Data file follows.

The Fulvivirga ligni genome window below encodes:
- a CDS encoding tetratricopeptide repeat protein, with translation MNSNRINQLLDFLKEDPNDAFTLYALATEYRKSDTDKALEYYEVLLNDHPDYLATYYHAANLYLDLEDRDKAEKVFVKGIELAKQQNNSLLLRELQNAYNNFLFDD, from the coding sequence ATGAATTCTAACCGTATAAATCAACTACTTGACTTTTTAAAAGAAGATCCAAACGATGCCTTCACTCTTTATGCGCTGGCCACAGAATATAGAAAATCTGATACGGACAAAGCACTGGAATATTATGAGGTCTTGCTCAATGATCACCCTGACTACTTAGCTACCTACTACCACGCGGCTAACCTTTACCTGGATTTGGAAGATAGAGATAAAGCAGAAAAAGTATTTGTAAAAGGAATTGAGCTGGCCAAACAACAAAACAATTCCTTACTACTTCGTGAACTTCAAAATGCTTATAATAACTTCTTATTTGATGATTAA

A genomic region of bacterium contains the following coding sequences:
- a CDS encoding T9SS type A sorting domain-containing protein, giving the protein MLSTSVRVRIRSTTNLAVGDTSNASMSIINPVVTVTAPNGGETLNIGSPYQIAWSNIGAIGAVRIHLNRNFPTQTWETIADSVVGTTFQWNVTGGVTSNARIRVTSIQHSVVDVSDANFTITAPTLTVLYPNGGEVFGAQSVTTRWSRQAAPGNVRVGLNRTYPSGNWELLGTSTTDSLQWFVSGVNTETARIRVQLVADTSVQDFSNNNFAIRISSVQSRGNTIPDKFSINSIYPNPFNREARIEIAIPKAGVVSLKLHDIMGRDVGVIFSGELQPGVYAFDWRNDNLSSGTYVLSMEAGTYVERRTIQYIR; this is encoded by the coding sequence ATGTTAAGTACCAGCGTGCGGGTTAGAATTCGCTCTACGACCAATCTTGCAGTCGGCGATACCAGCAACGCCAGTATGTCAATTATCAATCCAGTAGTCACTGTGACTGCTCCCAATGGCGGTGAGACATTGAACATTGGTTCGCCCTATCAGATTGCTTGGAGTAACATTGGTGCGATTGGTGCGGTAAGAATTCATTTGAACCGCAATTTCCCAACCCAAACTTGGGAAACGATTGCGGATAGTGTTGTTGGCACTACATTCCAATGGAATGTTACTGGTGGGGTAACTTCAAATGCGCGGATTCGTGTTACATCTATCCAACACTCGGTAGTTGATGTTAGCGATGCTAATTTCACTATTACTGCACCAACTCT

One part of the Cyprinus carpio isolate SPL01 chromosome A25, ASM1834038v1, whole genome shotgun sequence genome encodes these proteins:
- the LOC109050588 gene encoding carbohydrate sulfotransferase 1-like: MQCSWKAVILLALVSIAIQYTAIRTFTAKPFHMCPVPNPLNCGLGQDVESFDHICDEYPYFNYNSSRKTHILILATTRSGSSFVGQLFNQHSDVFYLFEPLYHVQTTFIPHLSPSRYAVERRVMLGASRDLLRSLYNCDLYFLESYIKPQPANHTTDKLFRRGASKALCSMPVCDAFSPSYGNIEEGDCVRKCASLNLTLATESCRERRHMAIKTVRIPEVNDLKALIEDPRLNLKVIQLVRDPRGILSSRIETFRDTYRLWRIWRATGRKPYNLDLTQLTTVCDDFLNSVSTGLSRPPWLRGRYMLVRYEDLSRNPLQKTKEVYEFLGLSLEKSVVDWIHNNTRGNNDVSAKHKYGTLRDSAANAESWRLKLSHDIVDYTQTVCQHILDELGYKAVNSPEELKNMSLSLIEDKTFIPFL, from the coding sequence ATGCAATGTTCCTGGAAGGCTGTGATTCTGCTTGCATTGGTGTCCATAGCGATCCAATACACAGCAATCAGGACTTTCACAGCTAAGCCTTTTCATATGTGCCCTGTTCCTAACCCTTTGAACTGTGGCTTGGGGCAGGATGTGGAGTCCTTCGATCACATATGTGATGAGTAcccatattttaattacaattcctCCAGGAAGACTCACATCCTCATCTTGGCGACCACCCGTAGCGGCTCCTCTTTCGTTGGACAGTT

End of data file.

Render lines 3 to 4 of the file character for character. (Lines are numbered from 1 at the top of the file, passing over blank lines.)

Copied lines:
A genomic region of bacterium contains the following coding sequences:
- a CDS encoding T9SS type A sorting domain-containing protein, giving the protein MLSTSVRVRIRSTTNLAVGDTSNASMSIINPVVTVTAPNGGETLNIGSPYQIAWSNIGAIGAVRIHLNRNFPTQTWETIADSVVGTTFQWNVTGGVTSNARIRVTSIQHSVVDVSDANFTITAPTLTVLYPNGGEVFGAQSVTTRWSRQAAPGNVRVGLNRTYPSGNWELLGTSTTDSLQWFVSGVNTETARIRVQLVADTSVQDFSNNNFAIRISSVQSRGNTIPDKFSINSIYPNPFNREARIEIAIPKAGVVSLKLHDIMGRDVGVIFSGELQPGVYAFDWRNDNLSSGTYVLSMEAGTYVERRTIQYIR; this is encoded by the coding sequence ATGTTAAGTACCAGCGTGCGGGTTAGAATTCGCTCTACGACCAATCTTGCAGTCGGCGATACCAGCAACGCCAGTATGTCAATTATCAATCCAGTAGTCACTGTGACTGCTCCCAATGGCGGTGAGACATTGAACATTGGTTCGCCCTATCAGATTGCTTGGAGTAACATTGGTGCGATTGGTGCGGTAAGAATTCATTTGAACCGCAATTTCCCAACCCAAACTTGGGAAACGATTGCGGATAGTGTTGTTGGCACTACATTCCAATGGAATGTTACTGGTGGGGTAACTTCAAATGCGCGGATTCGTGTTACATCTATCCAACACTCGGTAGTTGATGTTAGCGATGCTAATTTCACTATTACTGCACCAACTCT